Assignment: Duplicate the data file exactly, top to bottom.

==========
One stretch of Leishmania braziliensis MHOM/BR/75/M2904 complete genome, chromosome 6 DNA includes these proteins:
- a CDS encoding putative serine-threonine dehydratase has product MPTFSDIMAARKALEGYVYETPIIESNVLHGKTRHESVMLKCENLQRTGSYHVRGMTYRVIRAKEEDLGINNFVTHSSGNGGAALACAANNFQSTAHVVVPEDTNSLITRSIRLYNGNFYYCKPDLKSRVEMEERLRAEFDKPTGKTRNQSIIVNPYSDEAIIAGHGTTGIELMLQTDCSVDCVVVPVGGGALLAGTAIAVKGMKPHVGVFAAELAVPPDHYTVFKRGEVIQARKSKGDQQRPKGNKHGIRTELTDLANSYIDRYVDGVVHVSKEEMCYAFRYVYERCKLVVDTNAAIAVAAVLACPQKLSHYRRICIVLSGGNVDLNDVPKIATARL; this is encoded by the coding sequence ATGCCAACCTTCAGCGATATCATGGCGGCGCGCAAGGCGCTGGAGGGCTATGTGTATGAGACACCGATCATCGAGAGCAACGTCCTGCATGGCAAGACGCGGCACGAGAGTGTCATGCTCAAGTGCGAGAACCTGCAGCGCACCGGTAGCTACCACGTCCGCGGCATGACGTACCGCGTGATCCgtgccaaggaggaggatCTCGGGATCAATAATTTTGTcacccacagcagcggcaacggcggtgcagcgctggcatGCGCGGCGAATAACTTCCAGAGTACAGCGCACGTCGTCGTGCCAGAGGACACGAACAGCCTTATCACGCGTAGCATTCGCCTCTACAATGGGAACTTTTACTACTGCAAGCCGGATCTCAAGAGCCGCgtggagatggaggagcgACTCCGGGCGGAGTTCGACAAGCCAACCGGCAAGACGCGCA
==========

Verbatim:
One stretch of Leishmania braziliensis MHOM/BR/75/M2904 complete genome, chromosome 6 DNA includes these proteins:
- a CDS encoding putative serine-threonine dehydratase has product MPTFSDIMAARKALEGYVYETPIIESNVLHGKTRHESVMLKCENLQRTGSYHVRGMTYRVIRAKEEDLGINNFVTHSSGNGGAALACAANNFQSTAHVVVPEDTNSLITRSIRLYNGNFYYCKPDLKSRVEMEERLRAEFDKPTGKTRNQSIIVNPYSDEAIIAGHGTTGIELMLQTDCSVDCVVVPVGGGALLAGTAIAVKGMKPHVGVFAAELAVPPDHYTVFKRGEVIQARKSKGDQQRPKGNKHGIRTELTDLANSYIDRYVDGVVHVSKEEMCYAFRYVYERCKLVVDTNAAIAVAAVLACPQKLSHYRRICIVLSGGNVDLNDVPKIATARL; this is encoded by the coding sequence ATGCCAACCTTCAGCGATATCATGGCGGCGCGCAAGGCGCTGGAGGGCTATGTGTATGAGACACCGATCATCGAGAGCAACGTCCTGCATGGCAAGACGCGGCACGAGAGTGTCATGCTCAAGTGCGAGAACCTGCAGCGCACCGGTAGCTACCACGTCCGCGGCATGACGTACCGCGTGATCCgtgccaaggaggaggatCTCGGGATCAATAATTTTGTcacccacagcagcggcaacggcggtgcagcgctggcatGCGCGGCGAATAACTTCCAGAGTACAGCGCACGTCGTCGTGCCAGAGGACACGAACAGCCTTATCACGCGTAGCATTCGCCTCTACAATGGGAACTTTTACTACTGCAAGCCGGATCTCAAGAGCCGCgtggagatggaggagcgACTCCGGGCGGAGTTCGACAAGCCAACCGGCAAGACGCGCA